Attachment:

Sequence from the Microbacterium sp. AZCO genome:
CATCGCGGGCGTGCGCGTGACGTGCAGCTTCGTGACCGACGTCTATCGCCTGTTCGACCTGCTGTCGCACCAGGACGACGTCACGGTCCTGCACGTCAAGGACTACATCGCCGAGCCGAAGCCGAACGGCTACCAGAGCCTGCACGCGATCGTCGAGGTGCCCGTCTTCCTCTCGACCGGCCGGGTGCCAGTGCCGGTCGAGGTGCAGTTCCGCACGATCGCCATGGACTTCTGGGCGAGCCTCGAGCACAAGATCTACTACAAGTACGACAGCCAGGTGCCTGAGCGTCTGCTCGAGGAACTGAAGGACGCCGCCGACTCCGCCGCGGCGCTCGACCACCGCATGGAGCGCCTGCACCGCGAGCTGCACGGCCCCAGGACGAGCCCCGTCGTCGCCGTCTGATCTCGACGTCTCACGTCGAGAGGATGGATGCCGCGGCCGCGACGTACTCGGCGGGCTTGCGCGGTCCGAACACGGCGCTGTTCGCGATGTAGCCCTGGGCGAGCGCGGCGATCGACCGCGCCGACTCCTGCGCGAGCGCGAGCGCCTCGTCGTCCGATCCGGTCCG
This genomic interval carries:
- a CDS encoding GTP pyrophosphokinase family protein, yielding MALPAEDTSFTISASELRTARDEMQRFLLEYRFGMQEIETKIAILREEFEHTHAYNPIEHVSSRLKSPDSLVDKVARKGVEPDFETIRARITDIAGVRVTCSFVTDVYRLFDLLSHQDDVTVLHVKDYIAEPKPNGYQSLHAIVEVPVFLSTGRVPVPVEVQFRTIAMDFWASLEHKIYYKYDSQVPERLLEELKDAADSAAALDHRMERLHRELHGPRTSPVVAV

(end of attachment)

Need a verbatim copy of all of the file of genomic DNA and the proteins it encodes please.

Sequence from the Microbacterium sp. AZCO genome:
CATCGCGGGCGTGCGCGTGACGTGCAGCTTCGTGACCGACGTCTATCGCCTGTTCGACCTGCTGTCGCACCAGGACGACGTCACGGTCCTGCACGTCAAGGACTACATCGCCGAGCCGAAGCCGAACGGCTACCAGAGCCTGCACGCGATCGTCGAGGTGCCCGTCTTCCTCTCGACCGGCCGGGTGCCAGTGCCGGTCGAGGTGCAGTTCCGCACGATCGCCATGGACTTCTGGGCGAGCCTCGAGCACAAGATCTACTACAAGTACGACAGCCAGGTGCCTGAGCGTCTGCTCGAGGAACTGAAGGACGCCGCCGACTCCGCCGCGGCGCTCGACCACCGCATGGAGCGCCTGCACCGCGAGCTGCACGGCCCCAGGACGAGCCCCGTCGTCGCCGTCTGATCTCGACGTCTCACGTCGAGAGGATGGATGCCGCGGCCGCGACGTACTCGGCGGGCTTGCGCGGTCCGAACACGGCGCTGTTCGCGATGTAGCCCTGGGCGAGCGCGGCGATCGACCGCGCCGACTCCTGCGCGAGCGCGAGCGCCTCGTCGTCCGATCCGGTCCG
This genomic interval carries:
- a CDS encoding GTP pyrophosphokinase family protein, yielding MALPAEDTSFTISASELRTARDEMQRFLLEYRFGMQEIETKIAILREEFEHTHAYNPIEHVSSRLKSPDSLVDKVARKGVEPDFETIRARITDIAGVRVTCSFVTDVYRLFDLLSHQDDVTVLHVKDYIAEPKPNGYQSLHAIVEVPVFLSTGRVPVPVEVQFRTIAMDFWASLEHKIYYKYDSQVPERLLEELKDAADSAAALDHRMERLHRELHGPRTSPVVAV